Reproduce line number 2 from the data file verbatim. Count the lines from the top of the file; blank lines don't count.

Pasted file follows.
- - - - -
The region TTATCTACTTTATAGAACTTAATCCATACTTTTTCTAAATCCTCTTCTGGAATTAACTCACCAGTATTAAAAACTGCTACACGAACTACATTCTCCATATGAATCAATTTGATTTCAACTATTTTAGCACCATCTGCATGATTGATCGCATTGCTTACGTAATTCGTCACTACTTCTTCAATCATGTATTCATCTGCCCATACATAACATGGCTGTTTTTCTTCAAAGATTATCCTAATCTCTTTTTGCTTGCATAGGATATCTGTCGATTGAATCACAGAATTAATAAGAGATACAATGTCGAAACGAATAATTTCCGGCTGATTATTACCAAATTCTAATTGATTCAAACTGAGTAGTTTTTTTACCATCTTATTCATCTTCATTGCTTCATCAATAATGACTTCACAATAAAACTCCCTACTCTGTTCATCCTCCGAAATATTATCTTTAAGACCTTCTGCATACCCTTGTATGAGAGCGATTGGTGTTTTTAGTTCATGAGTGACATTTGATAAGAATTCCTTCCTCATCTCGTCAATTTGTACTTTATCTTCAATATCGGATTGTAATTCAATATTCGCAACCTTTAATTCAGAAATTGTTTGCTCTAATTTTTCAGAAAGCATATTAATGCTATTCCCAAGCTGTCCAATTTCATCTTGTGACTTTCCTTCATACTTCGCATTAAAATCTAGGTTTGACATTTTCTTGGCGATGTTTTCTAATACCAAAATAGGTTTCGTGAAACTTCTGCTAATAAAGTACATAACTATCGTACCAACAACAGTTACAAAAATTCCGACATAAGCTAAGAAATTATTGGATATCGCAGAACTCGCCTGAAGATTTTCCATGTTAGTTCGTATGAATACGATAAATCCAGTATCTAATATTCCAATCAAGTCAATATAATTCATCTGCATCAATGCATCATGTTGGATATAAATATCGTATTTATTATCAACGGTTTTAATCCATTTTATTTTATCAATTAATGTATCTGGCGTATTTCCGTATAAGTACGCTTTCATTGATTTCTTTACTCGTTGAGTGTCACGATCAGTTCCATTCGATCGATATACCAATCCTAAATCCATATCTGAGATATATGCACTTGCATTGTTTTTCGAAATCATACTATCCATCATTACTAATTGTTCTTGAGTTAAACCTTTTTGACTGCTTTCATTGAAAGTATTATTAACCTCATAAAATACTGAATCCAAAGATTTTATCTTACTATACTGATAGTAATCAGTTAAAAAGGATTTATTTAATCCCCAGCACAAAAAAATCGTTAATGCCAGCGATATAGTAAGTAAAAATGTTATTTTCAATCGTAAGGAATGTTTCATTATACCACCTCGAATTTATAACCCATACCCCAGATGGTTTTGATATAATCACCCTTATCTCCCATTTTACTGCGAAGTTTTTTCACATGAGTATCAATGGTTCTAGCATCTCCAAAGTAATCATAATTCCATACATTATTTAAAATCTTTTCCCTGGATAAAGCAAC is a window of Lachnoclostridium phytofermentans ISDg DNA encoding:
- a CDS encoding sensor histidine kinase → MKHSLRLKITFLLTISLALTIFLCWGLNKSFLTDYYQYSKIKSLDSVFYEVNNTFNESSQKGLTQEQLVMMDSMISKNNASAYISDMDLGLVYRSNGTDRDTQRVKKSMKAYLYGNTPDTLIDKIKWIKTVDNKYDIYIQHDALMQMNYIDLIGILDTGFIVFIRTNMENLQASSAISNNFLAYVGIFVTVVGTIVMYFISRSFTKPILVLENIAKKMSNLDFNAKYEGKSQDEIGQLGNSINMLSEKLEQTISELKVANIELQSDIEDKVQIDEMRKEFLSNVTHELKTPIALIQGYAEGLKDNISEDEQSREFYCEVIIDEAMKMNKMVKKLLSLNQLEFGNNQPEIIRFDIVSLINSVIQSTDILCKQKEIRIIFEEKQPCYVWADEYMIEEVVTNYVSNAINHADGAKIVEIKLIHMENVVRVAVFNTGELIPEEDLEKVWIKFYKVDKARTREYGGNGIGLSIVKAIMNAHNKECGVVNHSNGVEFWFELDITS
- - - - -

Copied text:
- a CDS encoding sensor histidine kinase → MKHSLRLKITFLLTISLALTIFLCWGLNKSFLTDYYQYSKIKSLDSVFYEVNNTFNESSQKGLTQEQLVMMDSMISKNNASAYISDMDLGLVYRSNGTDRDTQRVKKSMKAYLYGNTPDTLIDKIKWIKTVDNKYDIYIQHDALMQMNYIDLIGILDTGFIVFIRTNMENLQASSAISNNFLAYVGIFVTVVGTIVMYFISRSFTKPILVLENIAKKMSNLDFNAKYEGKSQDEIGQLGNSINMLSEKLEQTISELKVANIELQSDIEDKVQIDEMRKEFLSNVTHELKTPIALIQGYAEGLKDNISEDEQSREFYCEVIIDEAMKMNKMVKKLLSLNQLEFGNNQPEIIRFDIVSLINSVIQSTDILCKQKEIRIIFEEKQPCYVWADEYMIEEVVTNYVSNAINHADGAKIVEIKLIHMENVVRVAVFNTGELIPEEDLEKVWIKFYKVDKARTREYGGNGIGLSIVKAIMNAHNKECGVVNHSNGVEFWFELDITS